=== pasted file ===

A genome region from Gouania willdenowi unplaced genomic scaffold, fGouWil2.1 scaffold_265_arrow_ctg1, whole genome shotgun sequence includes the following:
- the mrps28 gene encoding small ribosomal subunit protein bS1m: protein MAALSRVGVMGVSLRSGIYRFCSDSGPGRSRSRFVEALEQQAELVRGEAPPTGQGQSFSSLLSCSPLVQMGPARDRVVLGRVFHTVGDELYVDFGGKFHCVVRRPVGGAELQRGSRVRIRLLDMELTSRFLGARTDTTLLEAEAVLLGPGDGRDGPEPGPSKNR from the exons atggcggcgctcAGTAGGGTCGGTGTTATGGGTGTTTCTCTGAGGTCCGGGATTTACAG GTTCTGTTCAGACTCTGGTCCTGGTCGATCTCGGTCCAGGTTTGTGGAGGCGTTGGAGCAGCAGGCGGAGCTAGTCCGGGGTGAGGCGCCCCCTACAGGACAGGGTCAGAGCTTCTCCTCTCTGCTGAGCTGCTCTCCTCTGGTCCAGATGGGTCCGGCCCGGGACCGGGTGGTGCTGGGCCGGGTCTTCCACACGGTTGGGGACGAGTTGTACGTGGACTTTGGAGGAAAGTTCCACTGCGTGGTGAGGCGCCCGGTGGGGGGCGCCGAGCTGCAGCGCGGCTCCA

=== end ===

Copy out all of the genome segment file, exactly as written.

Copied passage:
A genome region from Gouania willdenowi unplaced genomic scaffold, fGouWil2.1 scaffold_265_arrow_ctg1, whole genome shotgun sequence includes the following:
- the mrps28 gene encoding small ribosomal subunit protein bS1m: protein MAALSRVGVMGVSLRSGIYRFCSDSGPGRSRSRFVEALEQQAELVRGEAPPTGQGQSFSSLLSCSPLVQMGPARDRVVLGRVFHTVGDELYVDFGGKFHCVVRRPVGGAELQRGSRVRIRLLDMELTSRFLGARTDTTLLEAEAVLLGPGDGRDGPEPGPSKNR from the exons atggcggcgctcAGTAGGGTCGGTGTTATGGGTGTTTCTCTGAGGTCCGGGATTTACAG GTTCTGTTCAGACTCTGGTCCTGGTCGATCTCGGTCCAGGTTTGTGGAGGCGTTGGAGCAGCAGGCGGAGCTAGTCCGGGGTGAGGCGCCCCCTACAGGACAGGGTCAGAGCTTCTCCTCTCTGCTGAGCTGCTCTCCTCTGGTCCAGATGGGTCCGGCCCGGGACCGGGTGGTGCTGGGCCGGGTCTTCCACACGGTTGGGGACGAGTTGTACGTGGACTTTGGAGGAAAGTTCCACTGCGTGGTGAGGCGCCCGGTGGGGGGCGCCGAGCTGCAGCGCGGCTCCA